The Petersburg and Appomattox Campaigns 1864-1865 - The U.S. Army Campaigns of the Civil War - Crossing the James River, Deep Bottom, Autumn Operations, Hatcher's Run, Fort Stedman, Lee, Grant
Professionally converted for accurate flowing-text e-book format reproduction, this report by the U.S. Army examines the Petersburg and Appomattox campaigns of 1864 and 1865 in the American Civil War. More
Professionally converted for accurate flowing-text e-book format reproduction, this report by the U.S. Army examines the Petersburg and Appomattox campaigns of 1864 and 1865 in the American Civil War.
By mid-June 1864, Lt. Gen. Ulysses S. Grant, commander of all United States armies fighting to defeat the Confederate rebellion, faced a strategic dilemma at his headquarters near Cold Harbor, Virginia. Under his close control, the Union Army of the Potomac led by Maj. Gen. George G. Meade had just battled 66,000 rebels of General Robert E. Lee's formidable Army of Northern Virginia in a bloody, month-long campaign. Beginning on 4 May, when Meade's 100,000 troops had marched south across the Rapidan River west of Fredericksburg, the opposing armies had been in almost constant contact. Grant had sought to bring Lee's army to battle and to destroy it with the Federals' superior numbers, but Lee had deftly thwarted Grant's flanking maneuvers in the battles of the Wilderness (5-6 May), Spotsylvania Court House (8-21 May), and the North Anna River (23-26 May). After each battle, Grant had attempted to outflank Lee's entrenched position by moving to the Union let to prevent the rebels from falling back to strong defenses and to force them to fight in the open. The Confederate commander had successfully parried each of Grant's thrusts and positioned his force between the Union army and Richmond, the Confederate capital.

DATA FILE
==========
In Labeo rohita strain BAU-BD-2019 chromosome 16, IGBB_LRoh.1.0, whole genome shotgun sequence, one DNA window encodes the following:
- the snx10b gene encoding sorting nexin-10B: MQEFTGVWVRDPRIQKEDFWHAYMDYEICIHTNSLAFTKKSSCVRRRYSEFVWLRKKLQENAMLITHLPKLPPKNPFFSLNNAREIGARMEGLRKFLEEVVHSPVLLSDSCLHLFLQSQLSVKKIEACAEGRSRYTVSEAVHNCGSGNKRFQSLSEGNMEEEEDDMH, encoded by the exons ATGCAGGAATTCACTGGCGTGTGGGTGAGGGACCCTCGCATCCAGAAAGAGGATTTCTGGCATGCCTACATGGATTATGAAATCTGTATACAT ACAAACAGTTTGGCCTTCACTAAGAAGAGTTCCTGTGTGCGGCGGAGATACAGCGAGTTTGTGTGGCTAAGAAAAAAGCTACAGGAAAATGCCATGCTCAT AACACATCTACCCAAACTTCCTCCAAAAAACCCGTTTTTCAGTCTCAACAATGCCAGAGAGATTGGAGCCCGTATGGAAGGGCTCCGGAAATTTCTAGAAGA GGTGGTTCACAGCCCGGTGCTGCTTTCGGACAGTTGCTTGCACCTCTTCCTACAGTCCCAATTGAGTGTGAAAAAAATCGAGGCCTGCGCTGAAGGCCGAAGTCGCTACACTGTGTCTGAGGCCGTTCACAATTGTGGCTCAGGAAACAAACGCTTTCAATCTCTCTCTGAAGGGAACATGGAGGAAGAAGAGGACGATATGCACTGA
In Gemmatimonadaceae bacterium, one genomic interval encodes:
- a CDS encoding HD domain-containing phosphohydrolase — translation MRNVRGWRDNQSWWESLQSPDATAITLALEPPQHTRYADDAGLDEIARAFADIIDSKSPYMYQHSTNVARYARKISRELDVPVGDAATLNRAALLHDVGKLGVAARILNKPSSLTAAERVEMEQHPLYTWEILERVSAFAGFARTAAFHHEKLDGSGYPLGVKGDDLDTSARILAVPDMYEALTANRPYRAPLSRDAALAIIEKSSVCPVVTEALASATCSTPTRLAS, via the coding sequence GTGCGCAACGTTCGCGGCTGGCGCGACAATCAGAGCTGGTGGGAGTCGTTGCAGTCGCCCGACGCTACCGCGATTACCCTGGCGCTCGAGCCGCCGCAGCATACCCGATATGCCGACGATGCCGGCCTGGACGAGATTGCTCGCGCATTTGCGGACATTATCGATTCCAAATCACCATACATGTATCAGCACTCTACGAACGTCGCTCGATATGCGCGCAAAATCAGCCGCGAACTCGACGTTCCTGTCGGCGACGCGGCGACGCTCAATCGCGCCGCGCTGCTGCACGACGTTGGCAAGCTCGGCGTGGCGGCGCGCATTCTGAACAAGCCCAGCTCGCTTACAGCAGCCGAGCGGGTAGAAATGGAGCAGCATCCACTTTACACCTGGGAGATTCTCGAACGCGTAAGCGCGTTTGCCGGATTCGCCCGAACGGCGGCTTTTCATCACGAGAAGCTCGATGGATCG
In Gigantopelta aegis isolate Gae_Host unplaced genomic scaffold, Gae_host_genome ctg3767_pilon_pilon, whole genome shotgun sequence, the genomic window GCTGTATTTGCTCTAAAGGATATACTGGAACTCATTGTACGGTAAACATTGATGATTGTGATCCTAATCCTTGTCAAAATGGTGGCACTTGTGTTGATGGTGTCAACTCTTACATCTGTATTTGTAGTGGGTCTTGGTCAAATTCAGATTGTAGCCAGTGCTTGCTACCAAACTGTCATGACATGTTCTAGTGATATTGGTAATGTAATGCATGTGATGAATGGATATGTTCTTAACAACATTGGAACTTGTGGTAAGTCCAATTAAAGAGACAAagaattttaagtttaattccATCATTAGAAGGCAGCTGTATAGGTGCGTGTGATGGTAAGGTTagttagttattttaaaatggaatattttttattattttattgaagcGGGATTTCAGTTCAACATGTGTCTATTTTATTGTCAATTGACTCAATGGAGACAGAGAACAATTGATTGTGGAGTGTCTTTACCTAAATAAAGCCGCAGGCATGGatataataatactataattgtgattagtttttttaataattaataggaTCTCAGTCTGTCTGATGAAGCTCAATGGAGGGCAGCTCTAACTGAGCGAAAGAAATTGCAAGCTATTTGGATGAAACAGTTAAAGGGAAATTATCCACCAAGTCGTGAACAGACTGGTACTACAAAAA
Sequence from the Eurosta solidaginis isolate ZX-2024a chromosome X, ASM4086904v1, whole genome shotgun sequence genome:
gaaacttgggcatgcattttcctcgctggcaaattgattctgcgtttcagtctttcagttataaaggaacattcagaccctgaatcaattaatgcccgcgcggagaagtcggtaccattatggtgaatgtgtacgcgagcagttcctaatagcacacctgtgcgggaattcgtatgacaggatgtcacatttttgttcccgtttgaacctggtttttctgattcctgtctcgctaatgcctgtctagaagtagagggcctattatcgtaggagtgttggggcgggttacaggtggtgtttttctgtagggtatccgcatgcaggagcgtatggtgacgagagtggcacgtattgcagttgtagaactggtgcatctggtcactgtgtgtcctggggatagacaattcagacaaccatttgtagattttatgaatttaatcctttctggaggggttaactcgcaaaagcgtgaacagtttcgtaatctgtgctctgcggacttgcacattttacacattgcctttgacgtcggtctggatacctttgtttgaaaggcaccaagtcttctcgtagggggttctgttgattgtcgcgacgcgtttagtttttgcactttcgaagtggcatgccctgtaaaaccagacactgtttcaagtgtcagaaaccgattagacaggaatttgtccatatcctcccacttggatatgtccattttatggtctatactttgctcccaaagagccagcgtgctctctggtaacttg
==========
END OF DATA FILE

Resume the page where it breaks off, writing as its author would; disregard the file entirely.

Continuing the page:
But Grant was not easily discouraged. Born in Ohio, he had graduated from the United States Military Academy at West Point in 1843, and had served in the Mexican War. After that, his Army career took a downward turn, and he resigned his commission in 1854 amid accusations of chronic drunkenness. Later, several business ventures and attempts at farming ended in failure, and by 1860, he was working at his father's tannery in Galena, Illinois. The outbreak of the Civil War saw Grant back in uniform, first organizing new state units, then as a regimental commander, and he was soon promoted to brigadier general. Grant's fortunes rose rapidly, as he earned a second star and won impressive victories at Fort Donelson and Shiloh in Tennessee, at Vicksburg, Mississippi, and at Chattanooga, Tennessee. President Abraham Lincoln was impressed by Grant's successes and secured his promotion to lieutenant general in March 1864. Now in command of all Federal armies, Grant chose to make his headquarters in the field with Meade's army, which had won few victories against the rebels in the war's Eastern Theater. Grant's presence with the Army of the Potomac was awkward and tended to undermine Meade's authority, but the latter kept his command until the war's end.
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